easy DIY clutch repair 

So your clutch is on its way out or you feel its probably a good time to replace it? Below is a step by step guide on how to replace your own clutch. It wont take very long to do this yourself and is a relatively simple operation even the partially skilled can preform themselves. 

A good indication that your clutch is slipping is, during hard acceleration up hill. If when you whack open the throttle and the engine revs go up accordingly but you don't feel any additional pulling power, then chances are you clutch is on its way out.

The first step is to buy some new clutch plates, these are pretty easy to obtain and any dealer can supply you with a set of standard plates for around £30. While you are in there changing these it makes sense to replace your clutch springs too if you dont know the history of the engine. You will have various options for springs but the standard spring designed for say a SX200 engine with a standard four plate clutch should suffice for most engines even mildly tuned ones. You really only need to consider uprated stuff for high output engines such as TS1/RB and Imola etc. You will also need 500ml of SAE90 oil and a new chaincase gasket.

The only specialist tool required is a Lambretta clutch compressor. These are readily available from dealers for about £20 or you may be able to borrow one, as a lot of owners have these. The very first step is to pre soak the new clutch plates in engine oil over night.

Next, drain the existing oil from your engine. Its best to do this when the engine is warmed a little. To drain the oil, you simply undo the bottom drain plug. This is removed with a 10mm allen key and found just below the kick start.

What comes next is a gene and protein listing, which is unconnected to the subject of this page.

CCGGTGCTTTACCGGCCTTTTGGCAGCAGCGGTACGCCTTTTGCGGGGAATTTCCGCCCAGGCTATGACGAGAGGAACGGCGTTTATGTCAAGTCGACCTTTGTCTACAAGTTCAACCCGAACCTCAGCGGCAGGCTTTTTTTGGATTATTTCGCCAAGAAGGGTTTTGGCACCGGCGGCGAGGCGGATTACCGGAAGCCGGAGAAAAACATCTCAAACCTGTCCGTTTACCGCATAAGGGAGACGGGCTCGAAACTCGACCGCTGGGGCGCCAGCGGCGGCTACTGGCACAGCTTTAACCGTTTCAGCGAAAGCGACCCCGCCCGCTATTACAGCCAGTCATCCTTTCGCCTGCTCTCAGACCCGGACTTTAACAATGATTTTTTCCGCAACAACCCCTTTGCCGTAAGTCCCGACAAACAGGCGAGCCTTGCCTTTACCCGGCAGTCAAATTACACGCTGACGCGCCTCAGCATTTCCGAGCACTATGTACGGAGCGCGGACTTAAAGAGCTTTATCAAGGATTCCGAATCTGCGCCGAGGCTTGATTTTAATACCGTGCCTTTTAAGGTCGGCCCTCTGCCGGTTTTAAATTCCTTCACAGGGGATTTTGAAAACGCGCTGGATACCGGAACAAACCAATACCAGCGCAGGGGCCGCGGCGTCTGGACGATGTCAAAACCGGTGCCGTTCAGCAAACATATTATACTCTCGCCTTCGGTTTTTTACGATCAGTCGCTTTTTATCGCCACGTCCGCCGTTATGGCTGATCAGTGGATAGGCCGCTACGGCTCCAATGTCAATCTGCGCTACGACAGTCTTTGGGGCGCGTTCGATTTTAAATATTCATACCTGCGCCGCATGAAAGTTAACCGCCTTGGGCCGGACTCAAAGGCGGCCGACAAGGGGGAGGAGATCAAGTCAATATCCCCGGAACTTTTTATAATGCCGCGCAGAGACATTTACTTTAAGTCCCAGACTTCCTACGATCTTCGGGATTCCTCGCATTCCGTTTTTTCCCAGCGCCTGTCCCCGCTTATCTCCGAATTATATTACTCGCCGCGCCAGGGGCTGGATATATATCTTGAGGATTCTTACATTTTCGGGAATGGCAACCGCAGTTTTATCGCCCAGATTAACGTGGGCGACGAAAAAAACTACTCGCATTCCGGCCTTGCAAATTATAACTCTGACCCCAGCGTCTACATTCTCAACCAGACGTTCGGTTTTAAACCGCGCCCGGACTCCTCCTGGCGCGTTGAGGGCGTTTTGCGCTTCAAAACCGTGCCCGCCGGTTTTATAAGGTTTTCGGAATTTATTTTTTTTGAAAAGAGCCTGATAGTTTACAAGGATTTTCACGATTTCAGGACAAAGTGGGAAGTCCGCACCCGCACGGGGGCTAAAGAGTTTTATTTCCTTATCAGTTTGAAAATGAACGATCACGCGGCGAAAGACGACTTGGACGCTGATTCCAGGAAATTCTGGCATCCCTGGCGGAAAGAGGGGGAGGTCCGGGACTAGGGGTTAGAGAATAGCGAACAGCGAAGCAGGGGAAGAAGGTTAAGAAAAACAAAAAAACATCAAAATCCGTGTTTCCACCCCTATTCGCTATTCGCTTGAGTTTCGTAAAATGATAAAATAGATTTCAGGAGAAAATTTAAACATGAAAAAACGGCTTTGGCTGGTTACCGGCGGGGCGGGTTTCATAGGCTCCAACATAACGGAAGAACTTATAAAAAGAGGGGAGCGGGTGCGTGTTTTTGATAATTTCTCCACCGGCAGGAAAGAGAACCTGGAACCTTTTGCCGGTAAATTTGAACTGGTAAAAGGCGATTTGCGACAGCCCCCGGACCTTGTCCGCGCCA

The clutch cable will need to be popped out of the clutch arm for the chaincase to be removed. This can be easily be done with a spanner.

Next, remove the floorboard and chaincase cover nuts and washers and exhuast retaining nuts.


Once the chaincase is free, attach the compressor to the engine case studs and wind the handle clockwise to compress the clutch. You will now be able to remove the large circlip. Unwind the compressor. The old plates can now be removed along with the central pressure plate and springs.

As mentioned before it makes sense to replace the springs at this stage unless you know this has already been done recently. As they do lose there strength over time. Unless you engine is producing huge BHP then standard good quality springs will be fine for the likes of mild tuned 200cc engines and Mugello kits etc.

A blob of grease will help the new springs stay in place when you rebuild the clutch. Start the rebuild with a cork plate first, then a metal one and so on ending with the thicker metal top plate. Compress the clutch again and replace the circlip. It you feel the need to replace this circlip then Indian SIL ones are a good bet and you might as well if this is your first clutch change on this scooter. Finally use a screwdriver or small socket extender bar to seat the springs correctly.

After reasembly with a new lightly greased chaincase gasket, fill the engine with 500ml of good quality SA90 Oil.


Clutch Compressor
New Clutch Plates
New Clutch Springs 
500ml SA90 Oil
Chaincase Gasket
Socket Set
10mm Allen Key

optional extras include
New SIL Clutch Circlip
New Clutch Nipple  (pre GP models) 


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